5 Amazon Listing Tips from a Creative Expert

Amazon listing tips: Amazon’s big 5 pillars of creative and how to use them

In this article, Optimizon’s Head of Creative, Mel Henson, walks us through five Amazon listing tips to help sellers optimise their product listings within the marketplace.

Every single product on Amazon has 5 creative elements to sell the product:

  1. Title
  2. Bullet points
  3. Images
  4. A+ Content
  5. Storefronts

 

All these assets have a role to play. You will find Amazon listing tips for each element below. However, they work best when viewed as a whole to create a seamless customer journey. This is especially important if you have a brand that’s also sold on an eCommerce site and in bricks and mortar stores.  It takes a long time to build a brand reputation and it helps to protect it if the emotional experience of shopping for your product on Amazon is the same as shopping elsewhere.

The key to this is understanding the characteristics of the five creative elements and the role each one plays in the customer buying journey funnel.

 

TITLE – Attracts attention and clearly states what is for sale

Four or five years ago, Amazon listing tips looked very different. The way to get your product to number one was to build a long title, stuffed full of short-tail and long-tail keywords. Even if it didn’t really make sense or went onto six lines, that didn’t matter.

Fortunately, Amazon’s algorithm has gotten a bit smarter since then. They’ve also cut the character limit to just 150 characters for most categories.  To see the sort of titles Amazon would like us all to have nowadays you only need to look at their own brand items. The title is extremely brief.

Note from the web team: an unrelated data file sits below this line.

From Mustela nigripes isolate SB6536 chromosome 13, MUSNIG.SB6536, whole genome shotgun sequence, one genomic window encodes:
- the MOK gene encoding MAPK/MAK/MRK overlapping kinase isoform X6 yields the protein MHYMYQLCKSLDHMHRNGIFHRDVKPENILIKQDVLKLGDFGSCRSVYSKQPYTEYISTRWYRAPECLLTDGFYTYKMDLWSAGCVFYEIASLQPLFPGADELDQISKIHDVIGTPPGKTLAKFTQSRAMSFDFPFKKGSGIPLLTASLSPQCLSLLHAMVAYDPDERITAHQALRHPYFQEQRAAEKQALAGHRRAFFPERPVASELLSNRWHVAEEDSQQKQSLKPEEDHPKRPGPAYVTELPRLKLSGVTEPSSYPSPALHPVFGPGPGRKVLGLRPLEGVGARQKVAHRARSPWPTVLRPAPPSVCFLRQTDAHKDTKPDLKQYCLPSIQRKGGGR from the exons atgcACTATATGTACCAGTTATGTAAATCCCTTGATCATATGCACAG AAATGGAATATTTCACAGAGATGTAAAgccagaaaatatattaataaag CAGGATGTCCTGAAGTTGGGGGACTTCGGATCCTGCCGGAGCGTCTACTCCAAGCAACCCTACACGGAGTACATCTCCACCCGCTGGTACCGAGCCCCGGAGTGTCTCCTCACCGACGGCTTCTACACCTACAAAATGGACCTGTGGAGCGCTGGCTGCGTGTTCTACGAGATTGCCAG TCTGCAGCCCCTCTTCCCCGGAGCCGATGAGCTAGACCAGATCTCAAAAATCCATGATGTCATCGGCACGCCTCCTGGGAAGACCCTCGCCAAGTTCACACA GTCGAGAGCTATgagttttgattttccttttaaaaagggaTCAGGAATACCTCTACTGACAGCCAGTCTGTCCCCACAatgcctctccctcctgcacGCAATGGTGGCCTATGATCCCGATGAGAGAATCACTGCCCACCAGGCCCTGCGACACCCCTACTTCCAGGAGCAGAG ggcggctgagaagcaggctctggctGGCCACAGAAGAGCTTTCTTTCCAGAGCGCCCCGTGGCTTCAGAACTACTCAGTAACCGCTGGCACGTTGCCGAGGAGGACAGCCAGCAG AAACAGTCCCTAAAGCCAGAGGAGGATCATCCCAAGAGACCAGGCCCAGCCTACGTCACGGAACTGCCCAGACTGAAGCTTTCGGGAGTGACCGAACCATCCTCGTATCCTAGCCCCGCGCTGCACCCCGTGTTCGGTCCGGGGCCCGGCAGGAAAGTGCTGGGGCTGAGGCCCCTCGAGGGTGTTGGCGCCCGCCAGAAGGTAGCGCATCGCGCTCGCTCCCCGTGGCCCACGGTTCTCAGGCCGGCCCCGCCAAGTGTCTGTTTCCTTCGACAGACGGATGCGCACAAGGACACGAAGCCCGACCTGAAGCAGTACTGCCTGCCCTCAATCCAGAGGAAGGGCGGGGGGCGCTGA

Nevertheless, we think a halfway house is still worth going for, with a clear opening description a couple of relevant, related keywords and ending with a guarantee if possible.

The other thing to pay attention to is taxonomy. What’s that, I hear you ask.  It’s about always building your titles in the same order. Amazon guidelines mean that you must start with your brand name, then the product title. After that consider what information, you need to put in. For some products, like collectable sets of saucepans or lawnmowers, the product code is essential to help people be sure they’ve got the right one.  Some products need dimensions. Set a style and stick to it. This helps the consumer to compare products and gives a consistent appearance which helps build trust in your brand.

BULLETS – Communicates the benefits and inspires interest

You used to be able to have seven bullets of up to 500 characters. Now it’s five of 255 characters for most categories.

We recommend building a framework. Bullet 1 should be an overview, so that anyone who only reads bullet 1 will get all the key information. Bullets 2 3 and 4 should be about the product. Sometimes you may have something common to all, for example if all the products are in recycled bottles with FSC cartons. If so, it’s fine to use the same bullet point 4 for every product.

The fifth bullet point can expand on the guarantee or the company.

We also recommend writing in the third person as if Amazon were speaking about your products, this contrasts with the A+ which is very much in the first person.

IMAGES – The visual equivalent of the bullets

A few years ago, it was good enough to just pop a few images up but now the smart money takes a curated approach. At Optimizon we refer to this as ‘storyboarding’ the images.